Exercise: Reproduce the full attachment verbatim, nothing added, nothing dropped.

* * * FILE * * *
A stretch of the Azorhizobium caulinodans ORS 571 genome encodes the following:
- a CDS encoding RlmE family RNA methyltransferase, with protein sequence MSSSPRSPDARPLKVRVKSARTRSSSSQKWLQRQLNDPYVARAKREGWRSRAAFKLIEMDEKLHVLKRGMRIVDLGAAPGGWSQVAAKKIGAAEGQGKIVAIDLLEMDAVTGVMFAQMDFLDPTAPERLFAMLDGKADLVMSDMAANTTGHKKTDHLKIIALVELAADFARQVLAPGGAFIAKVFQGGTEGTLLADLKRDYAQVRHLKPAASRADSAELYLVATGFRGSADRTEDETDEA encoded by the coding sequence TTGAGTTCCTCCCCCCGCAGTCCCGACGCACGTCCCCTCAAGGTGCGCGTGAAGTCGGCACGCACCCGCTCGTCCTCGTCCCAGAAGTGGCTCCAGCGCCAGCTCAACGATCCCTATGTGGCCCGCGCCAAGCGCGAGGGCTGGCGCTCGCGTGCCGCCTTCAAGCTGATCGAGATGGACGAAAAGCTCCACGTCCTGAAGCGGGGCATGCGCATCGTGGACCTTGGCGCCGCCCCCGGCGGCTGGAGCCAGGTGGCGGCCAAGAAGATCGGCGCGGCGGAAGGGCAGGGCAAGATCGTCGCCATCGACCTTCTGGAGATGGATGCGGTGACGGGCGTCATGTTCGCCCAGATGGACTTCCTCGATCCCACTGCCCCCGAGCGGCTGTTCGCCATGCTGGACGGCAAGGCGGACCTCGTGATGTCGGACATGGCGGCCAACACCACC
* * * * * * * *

A stretch of the Azorhizobium caulinodans ORS 571 genome encodes the following:
- a CDS encoding RlmE family RNA methyltransferase, with protein sequence MSSSPRSPDARPLKVRVKSARTRSSSSQKWLQRQLNDPYVARAKREGWRSRAAFKLIEMDEKLHVLKRGMRIVDLGAAPGGWSQVAAKKIGAAEGQGKIVAIDLLEMDAVTGVMFAQMDFLDPTAPERLFAMLDGKADLVMSDMAANTTGHKKTDHLKIIALVELAADFARQVLAPGGAFIAKVFQGGTEGTLLADLKRDYAQVRHLKPAASRADSAELYLVATGFRGSADRTEDETDEA encoded by the coding sequence TTGAGTTCCTCCCCCCGCAGTCCCGACGCACGTCCCCTCAAGGTGCGCGTGAAGTCGGCACGCACCCGCTCGTCCTCGTCCCAGAAGTGGCTCCAGCGCCAGCTCAACGATCCCTATGTGGCCCGCGCCAAGCGCGAGGGCTGGCGCTCGCGTGCCGCCTTCAAGCTGATCGAGATGGACGAAAAGCTCCACGTCCTGAAGCGGGGCATGCGCATCGTGGACCTTGGCGCCGCCCCCGGCGGCTGGAGCCAGGTGGCGGCCAAGAAGATCGGCGCGGCGGAAGGGCAGGGCAAGATCGTCGCCATCGACCTTCTGGAGATGGATGCGGTGACGGGCGTCATGTTCGCCCAGATGGACTTCCTCGATCCCACTGCCCCCGAGCGGCTGTTCGCCATGCTGGACGGCAAGGCGGACCTCGTGATGTCGGACATGGCGGCCAACACCACC